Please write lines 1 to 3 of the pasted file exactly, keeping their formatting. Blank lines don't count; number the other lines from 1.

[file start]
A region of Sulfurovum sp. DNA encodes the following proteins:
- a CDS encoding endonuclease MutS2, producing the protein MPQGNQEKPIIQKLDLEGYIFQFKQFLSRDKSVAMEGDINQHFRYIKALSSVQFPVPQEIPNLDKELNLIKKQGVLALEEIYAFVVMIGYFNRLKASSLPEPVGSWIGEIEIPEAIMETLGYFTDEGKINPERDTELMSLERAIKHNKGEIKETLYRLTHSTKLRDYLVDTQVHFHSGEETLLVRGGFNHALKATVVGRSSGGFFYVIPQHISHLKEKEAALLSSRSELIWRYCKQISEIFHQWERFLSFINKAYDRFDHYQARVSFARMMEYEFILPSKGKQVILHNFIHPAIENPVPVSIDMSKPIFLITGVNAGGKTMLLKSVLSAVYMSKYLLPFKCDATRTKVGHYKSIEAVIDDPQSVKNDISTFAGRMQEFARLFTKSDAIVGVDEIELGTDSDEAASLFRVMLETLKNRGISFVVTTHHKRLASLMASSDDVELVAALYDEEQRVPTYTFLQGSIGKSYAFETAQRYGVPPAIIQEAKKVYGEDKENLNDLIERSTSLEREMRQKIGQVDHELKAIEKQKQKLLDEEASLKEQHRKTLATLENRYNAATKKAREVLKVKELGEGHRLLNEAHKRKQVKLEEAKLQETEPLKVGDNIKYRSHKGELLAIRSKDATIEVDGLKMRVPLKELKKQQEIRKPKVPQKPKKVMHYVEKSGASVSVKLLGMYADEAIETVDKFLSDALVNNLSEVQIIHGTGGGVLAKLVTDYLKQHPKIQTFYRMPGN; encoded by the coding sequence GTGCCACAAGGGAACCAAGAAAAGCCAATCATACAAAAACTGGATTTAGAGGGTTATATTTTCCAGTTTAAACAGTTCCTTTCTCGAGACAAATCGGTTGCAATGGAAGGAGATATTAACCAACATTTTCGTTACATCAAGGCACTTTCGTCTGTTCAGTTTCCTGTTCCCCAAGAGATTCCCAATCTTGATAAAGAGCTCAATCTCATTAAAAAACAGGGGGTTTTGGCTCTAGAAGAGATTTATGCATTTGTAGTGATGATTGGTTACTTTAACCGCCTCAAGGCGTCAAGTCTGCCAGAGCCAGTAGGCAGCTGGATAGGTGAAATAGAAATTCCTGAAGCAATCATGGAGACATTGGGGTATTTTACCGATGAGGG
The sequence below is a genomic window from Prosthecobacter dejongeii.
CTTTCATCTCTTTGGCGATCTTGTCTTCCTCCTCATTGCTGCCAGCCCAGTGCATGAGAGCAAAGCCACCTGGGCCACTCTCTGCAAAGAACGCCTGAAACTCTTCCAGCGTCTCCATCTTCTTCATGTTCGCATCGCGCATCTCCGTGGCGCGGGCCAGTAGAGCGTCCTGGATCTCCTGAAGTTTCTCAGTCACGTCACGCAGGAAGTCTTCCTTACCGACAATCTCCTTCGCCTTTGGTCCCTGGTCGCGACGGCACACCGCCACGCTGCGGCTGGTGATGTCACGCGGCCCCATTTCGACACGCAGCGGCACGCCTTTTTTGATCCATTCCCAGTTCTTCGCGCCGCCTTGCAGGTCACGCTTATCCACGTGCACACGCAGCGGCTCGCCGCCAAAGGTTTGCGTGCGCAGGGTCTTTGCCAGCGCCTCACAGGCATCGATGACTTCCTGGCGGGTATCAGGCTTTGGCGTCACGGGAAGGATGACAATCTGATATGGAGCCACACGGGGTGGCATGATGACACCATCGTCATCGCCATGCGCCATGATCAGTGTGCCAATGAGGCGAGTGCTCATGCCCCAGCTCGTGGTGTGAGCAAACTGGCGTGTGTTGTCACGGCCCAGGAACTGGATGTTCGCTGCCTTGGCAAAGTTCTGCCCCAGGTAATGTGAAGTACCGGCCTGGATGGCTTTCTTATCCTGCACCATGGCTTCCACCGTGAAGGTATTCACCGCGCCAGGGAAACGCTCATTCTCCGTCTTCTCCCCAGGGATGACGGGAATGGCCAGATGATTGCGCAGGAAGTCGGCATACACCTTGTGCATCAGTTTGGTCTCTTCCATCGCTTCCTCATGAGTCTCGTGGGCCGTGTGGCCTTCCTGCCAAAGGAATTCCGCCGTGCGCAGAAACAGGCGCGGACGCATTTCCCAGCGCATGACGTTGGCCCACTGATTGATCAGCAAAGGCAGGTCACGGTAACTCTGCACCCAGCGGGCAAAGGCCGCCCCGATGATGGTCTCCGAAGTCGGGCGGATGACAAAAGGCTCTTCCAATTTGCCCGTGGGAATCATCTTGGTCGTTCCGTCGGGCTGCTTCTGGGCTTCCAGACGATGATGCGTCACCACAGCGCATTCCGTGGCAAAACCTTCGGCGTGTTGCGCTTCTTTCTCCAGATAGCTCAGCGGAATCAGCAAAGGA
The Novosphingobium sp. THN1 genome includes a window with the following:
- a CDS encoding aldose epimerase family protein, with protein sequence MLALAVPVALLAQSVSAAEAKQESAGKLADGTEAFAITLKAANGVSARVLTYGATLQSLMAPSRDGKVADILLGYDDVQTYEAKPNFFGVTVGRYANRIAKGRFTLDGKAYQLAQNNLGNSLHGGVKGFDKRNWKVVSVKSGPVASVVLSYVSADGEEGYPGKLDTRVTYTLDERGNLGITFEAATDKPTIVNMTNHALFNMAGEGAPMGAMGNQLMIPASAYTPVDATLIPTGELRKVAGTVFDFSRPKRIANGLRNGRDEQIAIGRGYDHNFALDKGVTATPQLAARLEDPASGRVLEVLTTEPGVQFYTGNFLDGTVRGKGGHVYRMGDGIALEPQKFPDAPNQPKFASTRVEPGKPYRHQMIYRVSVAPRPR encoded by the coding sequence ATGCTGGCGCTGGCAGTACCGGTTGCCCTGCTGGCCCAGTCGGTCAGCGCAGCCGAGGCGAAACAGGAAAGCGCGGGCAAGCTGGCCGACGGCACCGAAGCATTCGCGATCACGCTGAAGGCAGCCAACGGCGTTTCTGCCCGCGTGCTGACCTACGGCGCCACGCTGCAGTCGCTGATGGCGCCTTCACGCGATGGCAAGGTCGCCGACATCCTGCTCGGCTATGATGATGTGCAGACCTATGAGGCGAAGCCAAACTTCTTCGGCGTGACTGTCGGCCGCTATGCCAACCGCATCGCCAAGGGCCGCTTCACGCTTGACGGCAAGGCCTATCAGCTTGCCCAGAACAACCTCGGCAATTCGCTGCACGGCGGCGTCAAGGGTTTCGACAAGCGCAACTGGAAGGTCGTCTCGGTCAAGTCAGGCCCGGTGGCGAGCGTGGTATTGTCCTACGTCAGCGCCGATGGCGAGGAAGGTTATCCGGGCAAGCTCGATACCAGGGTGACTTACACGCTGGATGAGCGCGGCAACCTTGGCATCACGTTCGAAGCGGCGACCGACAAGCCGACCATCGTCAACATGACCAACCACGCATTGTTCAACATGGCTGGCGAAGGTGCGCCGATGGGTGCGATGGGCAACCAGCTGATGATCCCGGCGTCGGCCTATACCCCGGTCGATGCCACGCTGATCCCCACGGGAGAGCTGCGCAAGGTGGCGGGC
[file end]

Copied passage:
A region of Sulfurovum sp. DNA encodes the following proteins:
- a CDS encoding endonuclease MutS2, producing the protein MPQGNQEKPIIQKLDLEGYIFQFKQFLSRDKSVAMEGDINQHFRYIKALSSVQFPVPQEIPNLDKELNLIKKQGVLALEEIYAFVVMIGYFNRLKASSLPEPVGSWIGEIEIPEAIMETLGYFTDEGKINPERDTELMSLERAIKHNKGEIKETLYRLTHSTKLRDYLVDTQVHFHSGEETLLVRGGFNHALKATVVGRSSGGFFYVIPQHISHLKEKEAALLSSRSELIWRYCKQISEIFHQWERFLSFINKAYDRFDHYQARVSFARMMEYEFILPSKGKQVILHNFIHPAIENPVPVSIDMSKPIFLITGVNAGGKTMLLKSVLSAVYMSKYLLPFKCDATRTKVGHYKSIEAVIDDPQSVKNDISTFAGRMQEFARLFTKSDAIVGVDEIELGTDSDEAASLFRVMLETLKNRGISFVVTTHHKRLASLMASSDDVELVAALYDEEQRVPTYTFLQGSIGKSYAFETAQRYGVPPAIIQEAKKVYGEDKENLNDLIERSTSLEREMRQKIGQVDHELKAIEKQKQKLLDEEASLKEQHRKTLATLENRYNAATKKAREVLKVKELGEGHRLLNEAHKRKQVKLEEAKLQETEPLKVGDNIKYRSHKGELLAIRSKDATIEVDGLKMRVPLKELKKQQEIRKPKVPQKPKKVMHYVEKSGASVSVKLLGMYADEAIETVDKFLSDALVNNLSEVQIIHGTGGGVLAKLVTDYLKQHPKIQTFYRMPGN; encoded by the coding sequence GTGCCACAAGGGAACCAAGAAAAGCCAATCATACAAAAACTGGATTTAGAGGGTTATATTTTCCAGTTTAAACAGTTCCTTTCTCGAGACAAATCGGTTGCAATGGAAGGAGATATTAACCAACATTTTCGTTACATCAAGGCACTTTCGTCTGTTCAGTTTCCTGTTCCCCAAGAGATTCCCAATCTTGATAAAGAGCTCAATCTCATTAAAAAACAGGGGGTTTTGGCTCTAGAAGAGATTTATGCATTTGTAGTGATGATTGGTTACTTTAACCGCCTCAAGGCGTCAAGTCTGCCAGAGCCAGTAGGCAGCTGGATAGGTGAAATAGAAATTCCTGAAGCAATCATGGAGACATTGGGGTATTTTACCGATGAGGG
The sequence below is a genomic window from Prosthecobacter dejongeii.